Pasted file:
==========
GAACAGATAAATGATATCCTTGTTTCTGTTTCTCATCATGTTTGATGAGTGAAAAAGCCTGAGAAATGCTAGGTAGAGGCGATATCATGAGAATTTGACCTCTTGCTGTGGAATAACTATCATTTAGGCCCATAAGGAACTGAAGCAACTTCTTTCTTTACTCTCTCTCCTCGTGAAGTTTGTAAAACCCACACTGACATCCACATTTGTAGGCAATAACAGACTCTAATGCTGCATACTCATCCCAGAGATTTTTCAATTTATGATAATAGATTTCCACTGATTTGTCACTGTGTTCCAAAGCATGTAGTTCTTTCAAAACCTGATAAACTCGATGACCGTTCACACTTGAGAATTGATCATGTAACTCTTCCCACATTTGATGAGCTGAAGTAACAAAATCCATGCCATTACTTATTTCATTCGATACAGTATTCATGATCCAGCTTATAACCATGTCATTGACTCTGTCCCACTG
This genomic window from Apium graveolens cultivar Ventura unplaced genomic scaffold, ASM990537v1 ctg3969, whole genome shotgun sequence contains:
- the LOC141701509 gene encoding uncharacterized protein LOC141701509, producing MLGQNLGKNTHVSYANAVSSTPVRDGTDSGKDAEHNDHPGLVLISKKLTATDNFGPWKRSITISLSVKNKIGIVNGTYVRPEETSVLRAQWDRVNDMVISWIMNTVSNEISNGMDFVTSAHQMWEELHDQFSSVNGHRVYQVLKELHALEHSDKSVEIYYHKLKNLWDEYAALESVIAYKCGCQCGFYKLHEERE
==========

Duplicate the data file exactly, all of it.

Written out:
GAACAGATAAATGATATCCTTGTTTCTGTTTCTCATCATGTTTGATGAGTGAAAAAGCCTGAGAAATGCTAGGTAGAGGCGATATCATGAGAATTTGACCTCTTGCTGTGGAATAACTATCATTTAGGCCCATAAGGAACTGAAGCAACTTCTTTCTTTACTCTCTCTCCTCGTGAAGTTTGTAAAACCCACACTGACATCCACATTTGTAGGCAATAACAGACTCTAATGCTGCATACTCATCCCAGAGATTTTTCAATTTATGATAATAGATTTCCACTGATTTGTCACTGTGTTCCAAAGCATGTAGTTCTTTCAAAACCTGATAAACTCGATGACCGTTCACACTTGAGAATTGATCATGTAACTCTTCCCACATTTGATGAGCTGAAGTAACAAAATCCATGCCATTACTTATTTCATTCGATACAGTATTCATGATCCAGCTTATAACCATGTCATTGACTCTGTCCCACTG
This genomic window from Apium graveolens cultivar Ventura unplaced genomic scaffold, ASM990537v1 ctg3969, whole genome shotgun sequence contains:
- the LOC141701509 gene encoding uncharacterized protein LOC141701509, producing MLGQNLGKNTHVSYANAVSSTPVRDGTDSGKDAEHNDHPGLVLISKKLTATDNFGPWKRSITISLSVKNKIGIVNGTYVRPEETSVLRAQWDRVNDMVISWIMNTVSNEISNGMDFVTSAHQMWEELHDQFSSVNGHRVYQVLKELHALEHSDKSVEIYYHKLKNLWDEYAALESVIAYKCGCQCGFYKLHEERE